Families of Pulse Nightclub Victims Face Off Against Twitter, Facebook, and Google


Marissa Kazemi[*]

I. Introduction

The families of Pulse Nightclub victims are seeking justice in federal court.[1] The families of three people killed during the Pulse massacre in Orlando—Tevin Crosby, Javier Jorge-Reyes, and Juan Ramon Guerro—are suing Twitter, Google, and Facebook, alleging the companies provided "material support" to terrorists by allowing groups like the Islamic State (ISIS) to spread propaganda, raise funds, and recruit new members.[2]

The Communications Decency Act of 1996 protects social media sites from being liable for the content their users post.[3] Section 230 of the Act typically bars recovery for people harmed because of third-party content on social media.[4] Prior attempts to hold tech and social media giants accountable for "internet trolls" have been consistently struck down because of the immunity § 230 grants to Internet sites.[5]

We are all aware of trolls. Unfortunately, these trolls do not guard bridges; instead they spew hateful and inflammatory comments online while they stay safe behind anonymous computer screens. The racist and sexist attacks on actress and comedian Leslie Jones are just one instance of Internet trolling. The attacks were so vicious and relentless Jones left Twitter for a couple of months.[6] While the situations with Leslie Jones and other prominent liberals [7] and conservatives alike are highlighted in the news, this type of online vitriol occurs every day and is aimed at every segment of the population.5

While some may consider trolls harmless and a cost of being on the Internet, what happens when these anonymous users are more than simple trolls out to mock or hurt other users? Real harm occurs when major social media sites are not held accountable for the actions of their users. In 2015, ISIS was estimated to have at least 46,000 active Twitter accounts alone.[8] Twitter is known to delete these accounts but does nothing to prevent these same users from reactivating their accounts, instantly creating new or multiple accounts to continue to spread their terrorist propaganda.[9]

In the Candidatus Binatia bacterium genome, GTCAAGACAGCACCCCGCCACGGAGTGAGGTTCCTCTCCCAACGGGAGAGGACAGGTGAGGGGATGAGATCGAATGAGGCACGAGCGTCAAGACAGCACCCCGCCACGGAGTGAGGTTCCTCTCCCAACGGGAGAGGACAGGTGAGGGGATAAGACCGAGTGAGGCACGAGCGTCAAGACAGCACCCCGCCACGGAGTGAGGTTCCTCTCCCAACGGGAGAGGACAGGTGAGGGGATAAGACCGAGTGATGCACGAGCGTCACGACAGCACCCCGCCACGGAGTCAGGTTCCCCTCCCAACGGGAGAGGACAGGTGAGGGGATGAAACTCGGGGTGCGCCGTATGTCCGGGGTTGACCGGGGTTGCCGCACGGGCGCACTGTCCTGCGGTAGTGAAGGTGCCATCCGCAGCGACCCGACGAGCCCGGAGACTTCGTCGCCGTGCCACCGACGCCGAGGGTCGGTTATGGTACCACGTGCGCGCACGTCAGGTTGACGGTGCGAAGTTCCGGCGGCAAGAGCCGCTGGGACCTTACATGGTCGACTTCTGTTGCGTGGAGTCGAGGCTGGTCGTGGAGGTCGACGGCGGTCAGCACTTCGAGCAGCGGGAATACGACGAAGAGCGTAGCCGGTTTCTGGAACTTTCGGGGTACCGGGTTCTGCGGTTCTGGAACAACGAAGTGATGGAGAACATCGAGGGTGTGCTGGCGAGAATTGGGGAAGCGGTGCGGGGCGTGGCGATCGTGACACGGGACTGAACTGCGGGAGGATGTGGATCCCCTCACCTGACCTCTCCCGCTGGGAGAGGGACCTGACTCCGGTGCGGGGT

II. An Uphill Battle

Companies such as Facebook and Twitter are not legally responsible to their intermediaries. Section 230 of the Communications Decency Act of 1996 grants these websites immunity from liability for the actions of third-parties.[10] Because of this freedom from liability, some websites are prone to handle content in a way that encourages online harassment.[11] Thus § 230 ensures social media sites are not liable for the content they allow on their websites and creates an uphill battle for anyone who wishes to hold these companies accountable.[12] Many attempts to circumvent § 230's protections have been consistently shut down.[13] A California District Court judge threw out an earlier case brought by the family of an American contractor killed in Jordon against Twitter because § 230 protects these social media outlets.[14]

However, the families of the Pulse victims may have a viable workaround. The question is whether these companies can be held liable as their interaction with ISIS implies that these companies are not simply hosting third-party postings but are actively involved in promoting terrorist content. The suit alleges that these websites are facilitating terrorism by combining ISIS postings with targeted advertising to viewers.[15] The suit also alleges these companies then share revenue with ISIS for its content and profit from the advertising revenue.[16] The plaintiffs argue that for years these companies have knowingly and recklessly allowed ISIS to use their platforms to spread extremist propaganda, raise funds, and attract new recruits.[17]

Social media sites are not terrorist organizations simply because ISIS uses them as a platform to recruit and spread their message. However, Internet channels do have a duty to prevent such information from being distributed on their platforms.[18] These companies may not have a legal duty to monitor the content of their users' posts; however, the plaintiffs' claims are not based on the content of ISIS's postings but on the infrastructure Twitter, Facebook, and Google provide ISIS.[19] The plaintiffs argue that without this material support ISIS would not have been able to become the world's most feared terrorist group.[20] While this creative approach may allow the families to get around § 230, the families will need to show causation to have a chance to win the day. There is ample evidence to show ISIS uses social media to push its agenda and acquire funds.[21] However, the families will also need to demonstrate that Omar Mateen (the shooter) was influenced by those accounts.